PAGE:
This post is part of "2015 Clio Cloud Conference," a series of 4 posts. You can start at the beginning or see all posts in the series.

At the 2015 Clio Cloud Conference,1 I’ve talked to or heard about a surprising number of lawyers who are creating software to leverage their legal knowledge for the benefit of clients who might not be able to afford it.

  • A California litigator is building a referral platform to make it easier for him (and for other lawyers) to refer clients and track those referrals.
  • An Arizona family lawyer built a DIY portal for clients who couldn’t afford full-service representation.
  • A BigLaw lawyer built an FCPA compliance portal to offer his expertise to clients on matters that aren’t worth hiring him to do.
  • Many lawyers are building apps (of wildly varying quality) to help solve problems that might lead to legal solutions.
  • A New York real-estate lawyer is working on a system for delivering closings more effectively and efficiently.
  • A Washington Lawyer built a website to help people draft their own simple wills.
  • A Toronto lawyer built an app for finding a lawyer to handle simple appearances when you can’t make it to court.
  • And lots of lawyers are starting to use document assembly to help them save time (and their clients’ money).

None of these lawyers are software developers themselves, as far as I know. What they are doing is hiring or partnering with developers in order to create solutions. You could call them legal tech startups, but they don’t really resemble the venture-backed Silicon Valley long-shots who come and go like clockwork. These are real lawyers’ attempts to solve real problems for themselves and their clients.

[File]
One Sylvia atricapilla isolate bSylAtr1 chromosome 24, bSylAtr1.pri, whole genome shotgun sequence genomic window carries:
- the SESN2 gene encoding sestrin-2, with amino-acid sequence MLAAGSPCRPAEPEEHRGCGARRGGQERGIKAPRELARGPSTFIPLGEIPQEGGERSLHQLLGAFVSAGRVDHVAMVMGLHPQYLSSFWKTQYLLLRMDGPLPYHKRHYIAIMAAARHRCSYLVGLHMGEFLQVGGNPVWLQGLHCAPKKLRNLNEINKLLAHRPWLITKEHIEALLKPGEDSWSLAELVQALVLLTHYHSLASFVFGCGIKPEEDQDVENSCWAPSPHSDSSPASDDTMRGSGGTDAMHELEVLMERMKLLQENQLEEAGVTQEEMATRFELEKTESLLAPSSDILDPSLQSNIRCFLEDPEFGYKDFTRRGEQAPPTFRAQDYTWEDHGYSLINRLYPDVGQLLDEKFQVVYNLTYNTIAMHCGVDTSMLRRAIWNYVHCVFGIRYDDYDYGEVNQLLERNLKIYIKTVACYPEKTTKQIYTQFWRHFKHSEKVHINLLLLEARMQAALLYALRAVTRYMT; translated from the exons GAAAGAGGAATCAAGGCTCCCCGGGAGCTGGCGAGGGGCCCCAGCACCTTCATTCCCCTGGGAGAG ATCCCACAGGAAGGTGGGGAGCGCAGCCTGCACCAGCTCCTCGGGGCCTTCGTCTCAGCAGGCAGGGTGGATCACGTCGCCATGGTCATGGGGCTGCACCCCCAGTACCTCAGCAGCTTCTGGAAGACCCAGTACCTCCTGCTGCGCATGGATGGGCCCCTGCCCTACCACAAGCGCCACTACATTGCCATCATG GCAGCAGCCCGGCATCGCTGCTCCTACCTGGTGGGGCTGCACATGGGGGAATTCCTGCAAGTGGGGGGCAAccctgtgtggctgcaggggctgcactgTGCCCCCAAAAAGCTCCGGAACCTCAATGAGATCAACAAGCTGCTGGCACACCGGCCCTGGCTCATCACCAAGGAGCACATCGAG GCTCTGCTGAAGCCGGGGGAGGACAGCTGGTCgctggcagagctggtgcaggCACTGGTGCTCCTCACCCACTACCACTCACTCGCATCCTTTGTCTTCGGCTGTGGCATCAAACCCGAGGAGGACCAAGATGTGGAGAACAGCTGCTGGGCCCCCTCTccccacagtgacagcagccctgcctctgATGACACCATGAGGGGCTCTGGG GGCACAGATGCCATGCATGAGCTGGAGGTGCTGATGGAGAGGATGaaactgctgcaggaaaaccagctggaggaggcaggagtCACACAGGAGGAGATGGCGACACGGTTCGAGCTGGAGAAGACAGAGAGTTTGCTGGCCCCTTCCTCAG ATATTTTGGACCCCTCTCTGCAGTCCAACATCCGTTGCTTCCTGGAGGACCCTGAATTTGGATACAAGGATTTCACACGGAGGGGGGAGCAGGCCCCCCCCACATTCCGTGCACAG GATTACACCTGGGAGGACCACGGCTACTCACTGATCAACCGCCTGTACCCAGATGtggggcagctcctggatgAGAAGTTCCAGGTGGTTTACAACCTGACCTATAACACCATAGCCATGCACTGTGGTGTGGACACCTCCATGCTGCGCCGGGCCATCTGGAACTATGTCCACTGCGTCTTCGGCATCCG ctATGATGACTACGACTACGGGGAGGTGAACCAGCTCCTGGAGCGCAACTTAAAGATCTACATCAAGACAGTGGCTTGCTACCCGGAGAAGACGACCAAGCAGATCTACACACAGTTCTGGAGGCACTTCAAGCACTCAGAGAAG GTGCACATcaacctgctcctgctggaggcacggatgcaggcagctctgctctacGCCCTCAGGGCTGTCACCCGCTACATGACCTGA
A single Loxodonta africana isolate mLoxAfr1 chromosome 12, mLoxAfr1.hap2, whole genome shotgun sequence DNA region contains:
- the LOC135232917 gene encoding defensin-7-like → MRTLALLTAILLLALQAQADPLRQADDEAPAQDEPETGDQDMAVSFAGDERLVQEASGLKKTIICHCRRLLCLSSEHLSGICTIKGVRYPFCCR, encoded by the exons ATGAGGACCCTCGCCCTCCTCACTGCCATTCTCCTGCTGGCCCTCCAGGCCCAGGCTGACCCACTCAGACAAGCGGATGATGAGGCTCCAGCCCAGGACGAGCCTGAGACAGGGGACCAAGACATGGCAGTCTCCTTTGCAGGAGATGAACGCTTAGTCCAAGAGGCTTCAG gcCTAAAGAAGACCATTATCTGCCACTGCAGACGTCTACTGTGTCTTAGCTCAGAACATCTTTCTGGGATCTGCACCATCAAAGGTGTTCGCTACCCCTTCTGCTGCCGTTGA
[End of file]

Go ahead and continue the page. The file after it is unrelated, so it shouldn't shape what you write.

We normally think of legal work as solving clients’ legal problems in traditional ways: face-to-face meetings, creating documents, negotiating deals, litigating, etc. These lawyers are trying out new tools and different ways of solving clients’ legal problems (or their own law-practice problems), like developing software that can do it instead of pulling up another blank Word document. They may be trying to reach (and profit from) new clients, or expand the services they can offer to existing clients, or just make things easier on themselves.

In general I think it is too early to tell whether these particular experiments are going to catch on and have lasting success. But it’s not to early to acknowledge that lawyers have new tools available to them, and that we need to expand our concept of practicing law to include those tools.

Featured image: “Computer geek with keyboard and mouse, isolated on white background” from Shutterstock.

  1. Disclaimer: Clio wanted me to come to its conference so badly they flew me to Chicago and gave me margaritas and tacos. A lot of margaritas.